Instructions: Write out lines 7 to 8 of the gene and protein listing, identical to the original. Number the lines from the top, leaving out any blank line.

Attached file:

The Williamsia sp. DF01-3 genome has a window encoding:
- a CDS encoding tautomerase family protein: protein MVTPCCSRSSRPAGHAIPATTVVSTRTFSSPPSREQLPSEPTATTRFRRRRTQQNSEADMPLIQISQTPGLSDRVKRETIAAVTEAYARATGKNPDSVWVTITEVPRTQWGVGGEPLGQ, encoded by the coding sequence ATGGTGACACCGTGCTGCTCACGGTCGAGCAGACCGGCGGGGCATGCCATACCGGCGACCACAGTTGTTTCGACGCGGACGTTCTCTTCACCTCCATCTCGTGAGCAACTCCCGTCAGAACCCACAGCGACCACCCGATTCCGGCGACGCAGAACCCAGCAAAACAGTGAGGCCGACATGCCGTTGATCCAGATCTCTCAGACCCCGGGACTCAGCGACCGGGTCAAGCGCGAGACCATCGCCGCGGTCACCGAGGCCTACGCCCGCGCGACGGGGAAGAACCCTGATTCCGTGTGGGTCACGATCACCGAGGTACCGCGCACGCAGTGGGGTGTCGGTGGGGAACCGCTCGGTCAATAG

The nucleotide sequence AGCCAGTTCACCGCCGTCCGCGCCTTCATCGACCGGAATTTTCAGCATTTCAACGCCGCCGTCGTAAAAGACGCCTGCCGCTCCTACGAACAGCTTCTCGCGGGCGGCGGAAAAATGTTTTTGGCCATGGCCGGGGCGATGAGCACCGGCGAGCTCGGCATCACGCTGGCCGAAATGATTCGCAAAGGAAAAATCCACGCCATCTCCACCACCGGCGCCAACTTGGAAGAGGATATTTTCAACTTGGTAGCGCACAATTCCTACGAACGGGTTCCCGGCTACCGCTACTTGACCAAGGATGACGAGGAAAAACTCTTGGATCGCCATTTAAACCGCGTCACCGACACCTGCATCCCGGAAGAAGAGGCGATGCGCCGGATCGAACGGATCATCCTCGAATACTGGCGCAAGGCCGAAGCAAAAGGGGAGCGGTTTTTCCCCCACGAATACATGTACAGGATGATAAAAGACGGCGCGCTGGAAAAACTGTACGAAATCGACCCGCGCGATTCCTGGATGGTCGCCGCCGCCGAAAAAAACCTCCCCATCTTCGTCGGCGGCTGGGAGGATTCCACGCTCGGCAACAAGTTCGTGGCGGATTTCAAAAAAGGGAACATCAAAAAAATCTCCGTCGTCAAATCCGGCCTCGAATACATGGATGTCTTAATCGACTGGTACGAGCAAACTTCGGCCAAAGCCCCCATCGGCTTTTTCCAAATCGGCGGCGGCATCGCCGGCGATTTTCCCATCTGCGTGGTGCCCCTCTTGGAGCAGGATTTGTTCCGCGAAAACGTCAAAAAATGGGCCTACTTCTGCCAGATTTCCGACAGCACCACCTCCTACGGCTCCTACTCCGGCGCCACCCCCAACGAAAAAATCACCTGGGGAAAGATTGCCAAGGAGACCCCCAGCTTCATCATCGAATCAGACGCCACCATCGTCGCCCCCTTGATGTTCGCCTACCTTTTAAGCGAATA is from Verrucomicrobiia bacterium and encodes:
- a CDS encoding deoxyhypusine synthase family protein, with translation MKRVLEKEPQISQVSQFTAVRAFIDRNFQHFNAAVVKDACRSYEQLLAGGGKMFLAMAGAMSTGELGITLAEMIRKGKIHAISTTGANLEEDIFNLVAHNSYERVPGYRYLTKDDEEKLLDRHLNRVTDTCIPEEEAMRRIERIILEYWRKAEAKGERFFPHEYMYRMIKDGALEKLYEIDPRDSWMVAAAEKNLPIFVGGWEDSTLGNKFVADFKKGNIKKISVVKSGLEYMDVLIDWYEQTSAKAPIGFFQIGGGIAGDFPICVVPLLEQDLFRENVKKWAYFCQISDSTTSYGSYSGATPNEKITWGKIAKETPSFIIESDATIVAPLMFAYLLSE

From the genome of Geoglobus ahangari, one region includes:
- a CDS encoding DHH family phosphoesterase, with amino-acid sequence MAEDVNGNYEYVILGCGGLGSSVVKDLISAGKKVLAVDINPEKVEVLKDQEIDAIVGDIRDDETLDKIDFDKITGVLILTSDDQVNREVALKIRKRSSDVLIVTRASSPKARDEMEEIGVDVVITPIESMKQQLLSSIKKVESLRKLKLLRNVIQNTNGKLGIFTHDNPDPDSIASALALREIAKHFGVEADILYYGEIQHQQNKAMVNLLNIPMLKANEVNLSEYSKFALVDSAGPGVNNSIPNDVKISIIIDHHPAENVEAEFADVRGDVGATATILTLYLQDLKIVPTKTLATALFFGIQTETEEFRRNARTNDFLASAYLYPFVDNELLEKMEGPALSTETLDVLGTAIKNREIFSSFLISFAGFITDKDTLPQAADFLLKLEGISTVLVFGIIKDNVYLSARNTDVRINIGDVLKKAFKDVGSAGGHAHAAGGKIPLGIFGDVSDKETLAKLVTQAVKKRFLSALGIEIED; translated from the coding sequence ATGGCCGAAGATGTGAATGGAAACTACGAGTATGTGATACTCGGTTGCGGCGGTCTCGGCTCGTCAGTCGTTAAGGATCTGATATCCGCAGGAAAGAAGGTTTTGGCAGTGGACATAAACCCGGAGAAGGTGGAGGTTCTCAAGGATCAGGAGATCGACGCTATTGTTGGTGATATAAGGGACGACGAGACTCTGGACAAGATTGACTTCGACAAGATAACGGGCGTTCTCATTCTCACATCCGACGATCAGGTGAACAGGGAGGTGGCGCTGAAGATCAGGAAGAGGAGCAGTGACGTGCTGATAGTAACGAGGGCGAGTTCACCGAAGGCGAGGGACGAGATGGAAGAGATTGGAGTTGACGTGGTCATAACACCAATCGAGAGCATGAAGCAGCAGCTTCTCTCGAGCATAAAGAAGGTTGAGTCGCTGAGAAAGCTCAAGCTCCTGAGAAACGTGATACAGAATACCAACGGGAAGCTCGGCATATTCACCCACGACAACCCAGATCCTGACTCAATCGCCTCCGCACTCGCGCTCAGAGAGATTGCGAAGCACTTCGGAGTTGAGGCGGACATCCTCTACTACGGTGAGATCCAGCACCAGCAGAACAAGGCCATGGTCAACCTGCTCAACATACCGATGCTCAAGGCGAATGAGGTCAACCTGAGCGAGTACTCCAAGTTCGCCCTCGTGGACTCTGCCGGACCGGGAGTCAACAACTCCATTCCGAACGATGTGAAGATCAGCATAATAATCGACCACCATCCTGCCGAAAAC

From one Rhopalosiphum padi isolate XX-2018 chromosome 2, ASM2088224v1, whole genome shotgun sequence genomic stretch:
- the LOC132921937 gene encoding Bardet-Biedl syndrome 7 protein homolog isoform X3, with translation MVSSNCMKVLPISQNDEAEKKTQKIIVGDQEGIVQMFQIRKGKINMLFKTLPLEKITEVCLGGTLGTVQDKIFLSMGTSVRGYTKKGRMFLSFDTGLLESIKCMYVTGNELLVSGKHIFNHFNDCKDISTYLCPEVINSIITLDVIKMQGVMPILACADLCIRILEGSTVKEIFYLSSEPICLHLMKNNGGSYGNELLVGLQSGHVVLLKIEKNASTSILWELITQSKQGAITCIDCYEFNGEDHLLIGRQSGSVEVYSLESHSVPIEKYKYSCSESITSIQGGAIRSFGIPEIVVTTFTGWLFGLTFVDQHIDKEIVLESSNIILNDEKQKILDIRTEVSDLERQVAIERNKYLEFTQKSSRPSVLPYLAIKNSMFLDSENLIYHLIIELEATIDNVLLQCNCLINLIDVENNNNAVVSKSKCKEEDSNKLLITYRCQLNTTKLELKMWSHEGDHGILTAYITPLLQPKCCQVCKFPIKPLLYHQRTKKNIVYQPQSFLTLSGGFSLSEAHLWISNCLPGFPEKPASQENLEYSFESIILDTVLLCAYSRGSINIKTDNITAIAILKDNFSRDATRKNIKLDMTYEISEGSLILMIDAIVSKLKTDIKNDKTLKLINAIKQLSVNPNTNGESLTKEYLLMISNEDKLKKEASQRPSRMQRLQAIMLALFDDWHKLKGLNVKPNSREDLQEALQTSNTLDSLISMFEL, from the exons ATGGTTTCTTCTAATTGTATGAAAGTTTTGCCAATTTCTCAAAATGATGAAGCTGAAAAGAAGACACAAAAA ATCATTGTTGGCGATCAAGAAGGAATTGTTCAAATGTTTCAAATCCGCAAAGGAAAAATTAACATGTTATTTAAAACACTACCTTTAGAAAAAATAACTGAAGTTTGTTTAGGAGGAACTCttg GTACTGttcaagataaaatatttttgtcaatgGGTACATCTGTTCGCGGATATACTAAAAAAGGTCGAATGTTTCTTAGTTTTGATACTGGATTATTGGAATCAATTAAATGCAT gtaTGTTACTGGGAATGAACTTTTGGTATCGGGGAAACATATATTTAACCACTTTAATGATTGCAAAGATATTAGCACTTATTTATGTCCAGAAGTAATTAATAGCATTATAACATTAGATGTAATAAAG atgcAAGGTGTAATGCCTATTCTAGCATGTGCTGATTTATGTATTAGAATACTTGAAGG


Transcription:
From one Rhopalosiphum padi isolate XX-2018 chromosome 2, ASM2088224v1, whole genome shotgun sequence genomic stretch:
- the LOC132921937 gene encoding Bardet-Biedl syndrome 7 protein homolog isoform X3, with translation MVSSNCMKVLPISQNDEAEKKTQKIIVGDQEGIVQMFQIRKGKINMLFKTLPLEKITEVCLGGTLGTVQDKIFLSMGTSVRGYTKKGRMFLSFDTGLLESIKCMYVTGNELLVSGKHIFNHFNDCKDISTYLCPEVINSIITLDVIKMQGVMPILACADLCIRILEGSTVKEIFYLSSEPICLHLMKNNGGSYGNELLVGLQSGHVVLLKIEKNASTSILWELITQSKQGAITCIDCYEFNGEDHLLIGRQSGSVEVYSLESHSVPIEKYKYSCSESITSIQGGAIRSFGIPEIVVTTFTGWLFGLTFVDQHIDKEIVLESSNIILNDEKQKILDIRTEVSDLERQVAIERNKYLEFTQKSSRPSVLPYLAIKNSMFLDSENLIYHLIIELEATIDNVLLQCNCLINLIDVENNNNAVVSKSKCKEEDSNKLLITYRCQLNTTKLELKMWSHEGDHGILTAYITPLLQPKCCQVCKFPIKPLLYHQRTKKNIVYQPQSFLTLSGGFSLSEAHLWISNCLPGFPEKPASQENLEYSFESIILDTVLLCAYSRGSINIKTDNITAIAILKDNFSRDATRKNIKLDMTYEISEGSLILMIDAIVSKLKTDIKNDKTLKLINAIKQLSVNPNTNGESLTKEYLLMISNEDKLKKEASQRPSRMQRLQAIMLALFDDWHKLKGLNVKPNSREDLQEALQTSNTLDSLISMFEL, from the exons ATGGTTTCTTCTAATTGTATGAAAGTTTTGCCAATTTCTCAAAATGATGAAGCTGAAAAGAAGACACAAAAA ATCATTGTTGGCGATCAAGAAGGAATTGTTCAAATGTTTCAAATCCGCAAAGGAAAAATTAACATGTTATTTAAAACACTACCTTTAGAAAAAATAACTGAAGTTTGTTTAGGAGGAACTCttg GTACTGttcaagataaaatatttttgtcaatgGGTACATCTGTTCGCGGATATACTAAAAAAGGTCGAATGTTTCTTAGTTTTGATACTGGATTATTGGAATCAATTAAATGCAT gtaTGTTACTGGGAATGAACTTTTGGTATCGGGGAAACATATATTTAACCACTTTAATGATTGCAAAGATATTAGCACTTATTTATGTCCAGAAGTAATTAATAGCATTATAACATTAGATGTAATAAAG atgcAAGGTGTAATGCCTATTCTAGCATGTGCTGATTTATGTATTAGAATACTTGAAGG